Learn Pro Fisherman Rick Clunn’s Methods for Pinpointing Bass

Author’s Note: Rick Clunn of Ava, Missouri, has won four Bassmaster Classics and an Angler-of-the-Year title and has earned more than $2 million catching bass.

According to Clunn, “An angler must study the lake, the fishermen and the baits most often used to pinpoint the high-pressure fishing regions. Then you’ll know the target sites where many sportsmen are fishing and the depths of water that most of their baits are covering. For instance, visible targets like points that look as though they will hold bass, trees and bushes close to shore are places any bass fisherman will point out and say, ‘I bet bass are there.’ However, I search for areas to locate big bass – like an isolated stump well off the bank that you only can find by crashing a crankbait into it. I’ll also look for a segment of water where baits are not being run through. If most anglers are fishing deep-diving crankbaits or plastic worms, which cover the bottom story of water, and buzzbaits and top-water lures, which run along the surface, I’ll fish a medium-diving crankbait that passes through the middle story of water. This region is obviously not getting any pressure, so it should be where the big bass are holding.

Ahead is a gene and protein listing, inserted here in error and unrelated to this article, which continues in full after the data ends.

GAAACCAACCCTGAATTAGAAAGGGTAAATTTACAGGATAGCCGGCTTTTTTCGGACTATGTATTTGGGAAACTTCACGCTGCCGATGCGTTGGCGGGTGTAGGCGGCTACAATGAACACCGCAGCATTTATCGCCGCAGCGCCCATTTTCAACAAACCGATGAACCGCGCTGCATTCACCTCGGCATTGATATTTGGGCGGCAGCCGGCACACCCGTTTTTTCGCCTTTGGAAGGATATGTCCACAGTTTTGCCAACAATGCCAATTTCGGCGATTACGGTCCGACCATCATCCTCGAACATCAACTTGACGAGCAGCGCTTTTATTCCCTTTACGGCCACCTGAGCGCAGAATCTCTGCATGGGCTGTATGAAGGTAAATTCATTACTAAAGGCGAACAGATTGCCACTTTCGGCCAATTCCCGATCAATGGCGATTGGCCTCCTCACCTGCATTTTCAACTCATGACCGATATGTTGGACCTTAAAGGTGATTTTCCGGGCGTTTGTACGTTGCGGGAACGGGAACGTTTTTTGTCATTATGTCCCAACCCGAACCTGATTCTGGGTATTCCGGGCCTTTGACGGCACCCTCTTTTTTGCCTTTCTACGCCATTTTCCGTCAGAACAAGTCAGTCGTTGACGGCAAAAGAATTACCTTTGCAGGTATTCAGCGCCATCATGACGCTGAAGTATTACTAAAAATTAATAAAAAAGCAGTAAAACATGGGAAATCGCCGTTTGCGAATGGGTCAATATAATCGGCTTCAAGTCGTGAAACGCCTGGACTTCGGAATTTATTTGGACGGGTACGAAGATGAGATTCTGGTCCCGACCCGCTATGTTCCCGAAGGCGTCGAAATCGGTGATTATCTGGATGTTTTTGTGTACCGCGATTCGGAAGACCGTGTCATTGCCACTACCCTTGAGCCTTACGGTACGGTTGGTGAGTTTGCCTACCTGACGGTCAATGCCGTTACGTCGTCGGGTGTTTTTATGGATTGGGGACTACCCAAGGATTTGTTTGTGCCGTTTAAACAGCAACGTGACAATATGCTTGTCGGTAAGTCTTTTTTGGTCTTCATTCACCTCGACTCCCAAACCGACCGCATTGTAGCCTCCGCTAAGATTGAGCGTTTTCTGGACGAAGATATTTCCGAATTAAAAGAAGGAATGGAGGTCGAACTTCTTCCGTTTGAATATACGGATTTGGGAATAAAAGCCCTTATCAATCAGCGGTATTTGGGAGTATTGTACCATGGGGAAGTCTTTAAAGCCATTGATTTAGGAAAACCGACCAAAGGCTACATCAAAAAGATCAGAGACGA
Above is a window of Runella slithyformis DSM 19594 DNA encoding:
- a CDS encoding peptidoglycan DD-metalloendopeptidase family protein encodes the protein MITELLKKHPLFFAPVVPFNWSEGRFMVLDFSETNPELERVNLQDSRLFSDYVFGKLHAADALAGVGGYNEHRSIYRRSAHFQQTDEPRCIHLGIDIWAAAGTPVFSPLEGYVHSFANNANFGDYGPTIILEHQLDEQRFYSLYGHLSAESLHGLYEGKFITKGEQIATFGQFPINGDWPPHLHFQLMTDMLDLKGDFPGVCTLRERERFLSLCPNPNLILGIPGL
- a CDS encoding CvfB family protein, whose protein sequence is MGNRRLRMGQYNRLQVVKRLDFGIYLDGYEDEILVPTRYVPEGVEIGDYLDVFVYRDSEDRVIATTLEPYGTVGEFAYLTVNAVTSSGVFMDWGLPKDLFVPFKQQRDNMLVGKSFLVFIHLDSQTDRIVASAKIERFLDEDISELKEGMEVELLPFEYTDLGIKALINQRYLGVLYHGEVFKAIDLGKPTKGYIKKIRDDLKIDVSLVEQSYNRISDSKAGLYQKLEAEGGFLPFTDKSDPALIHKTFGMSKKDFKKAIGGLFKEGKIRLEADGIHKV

“One of the reasons why the flipping technique produces so many big bass is that even though a zone receives a lot of fishing pressure, a big bass can find sanctuary in that same area in the thick cover. A bass may be holding so tight in the cover that the only way to catch the fish is to flip a bait through the densest part of the cover where the bass hasn’t seen any lures.”

Using Clunn’s information, we can mark a lake map and eliminate the pressure zones where large bass are not likely to be. By eliminating parts of a lake, anglers shrink the region where they’ll have to search for large bass, just as a detective searching for a missing person discards places where he knows the person who is missing won’t show-up.

Click here to go on to part three, with tips from fishing pro Hank Parker. Click here to go back to part one.

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